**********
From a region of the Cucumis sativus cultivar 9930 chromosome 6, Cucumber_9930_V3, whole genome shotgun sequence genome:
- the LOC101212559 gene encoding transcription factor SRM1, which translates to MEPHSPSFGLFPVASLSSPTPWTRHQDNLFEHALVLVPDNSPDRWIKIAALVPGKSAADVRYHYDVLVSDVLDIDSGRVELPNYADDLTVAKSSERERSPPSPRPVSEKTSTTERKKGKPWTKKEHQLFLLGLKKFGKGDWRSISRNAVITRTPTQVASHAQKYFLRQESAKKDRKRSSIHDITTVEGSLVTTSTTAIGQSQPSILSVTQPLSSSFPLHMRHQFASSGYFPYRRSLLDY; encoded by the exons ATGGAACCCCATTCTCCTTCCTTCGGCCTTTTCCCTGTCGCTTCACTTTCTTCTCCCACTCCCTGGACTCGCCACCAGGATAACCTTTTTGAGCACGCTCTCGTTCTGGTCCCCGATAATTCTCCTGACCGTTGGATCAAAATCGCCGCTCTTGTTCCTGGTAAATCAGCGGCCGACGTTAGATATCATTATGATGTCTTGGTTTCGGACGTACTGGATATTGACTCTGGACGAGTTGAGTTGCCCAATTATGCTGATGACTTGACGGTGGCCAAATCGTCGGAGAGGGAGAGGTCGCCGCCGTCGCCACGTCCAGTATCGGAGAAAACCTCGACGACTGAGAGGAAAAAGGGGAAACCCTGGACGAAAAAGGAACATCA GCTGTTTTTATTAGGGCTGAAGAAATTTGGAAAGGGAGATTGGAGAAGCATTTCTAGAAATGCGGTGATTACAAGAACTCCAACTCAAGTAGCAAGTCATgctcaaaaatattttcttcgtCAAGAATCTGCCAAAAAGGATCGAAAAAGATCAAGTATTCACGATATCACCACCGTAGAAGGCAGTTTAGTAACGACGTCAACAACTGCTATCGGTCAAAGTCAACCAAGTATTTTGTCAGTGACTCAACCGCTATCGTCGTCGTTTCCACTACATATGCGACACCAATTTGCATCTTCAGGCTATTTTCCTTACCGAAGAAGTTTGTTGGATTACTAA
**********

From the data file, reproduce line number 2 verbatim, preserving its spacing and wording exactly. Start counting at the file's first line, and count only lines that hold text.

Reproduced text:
- the LOC101212559 gene encoding transcription factor SRM1, which translates to MEPHSPSFGLFPVASLSSPTPWTRHQDNLFEHALVLVPDNSPDRWIKIAALVPGKSAADVRYHYDVLVSDVLDIDSGRVELPNYADDLTVAKSSERERSPPSPRPVSEKTSTTERKKGKPWTKKEHQLFLLGLKKFGKGDWRSISRNAVITRTPTQVASHAQKYFLRQESAKKDRKRSSIHDITTVEGSLVTTSTTAIGQSQPSILSVTQPLSSSFPLHMRHQFASSGYFPYRRSLLDY; encoded by the exons ATGGAACCCCATTCTCCTTCCTTCGGCCTTTTCCCTGTCGCTTCACTTTCTTCTCCCACTCCCTGGACTCGCCACCAGGATAACCTTTTTGAGCACGCTCTCGTTCTGGTCCCCGATAATTCTCCTGACCGTTGGATCAAAATCGCCGCTCTTGTTCCTGGTAAATCAGCGGCCGACGTTAGATATCATTATGATGTCTTGGTTTCGGACGTACTGGATATTGACTCTGGACGAGTTGAGTTGCCCAATTATGCTGATGACTTGACGGTGGCCAAATCGTCGGAGAGGGAGAGGTCGCCGCCGTCGCCACGTCCAGTATCGGAGAAAACCTCGACGACTGAGAGGAAAAAGGGGAAACCCTGGACGAAAAAGGAACATCA GCTGTTTTTATTAGGGCTGAAGAAATTTGGAAAGGGAGATTGGAGAAGCATTTCTAGAAATGCGGTGATTACAAGAACTCCAACTCAAGTAGCAAGTCATgctcaaaaatattttcttcgtCAAGAATCTGCCAAAAAGGATCGAAAAAGATCAAGTATTCACGATATCACCACCGTAGAAGGCAGTTTAGTAACGACGTCAACAACTGCTATCGGTCAAAGTCAACCAAGTATTTTGTCAGTGACTCAACCGCTATCGTCGTCGTTTCCACTACATATGCGACACCAATTTGCATCTTCAGGCTATTTTCCTTACCGAAGAAGTTTGTTGGATTACTAA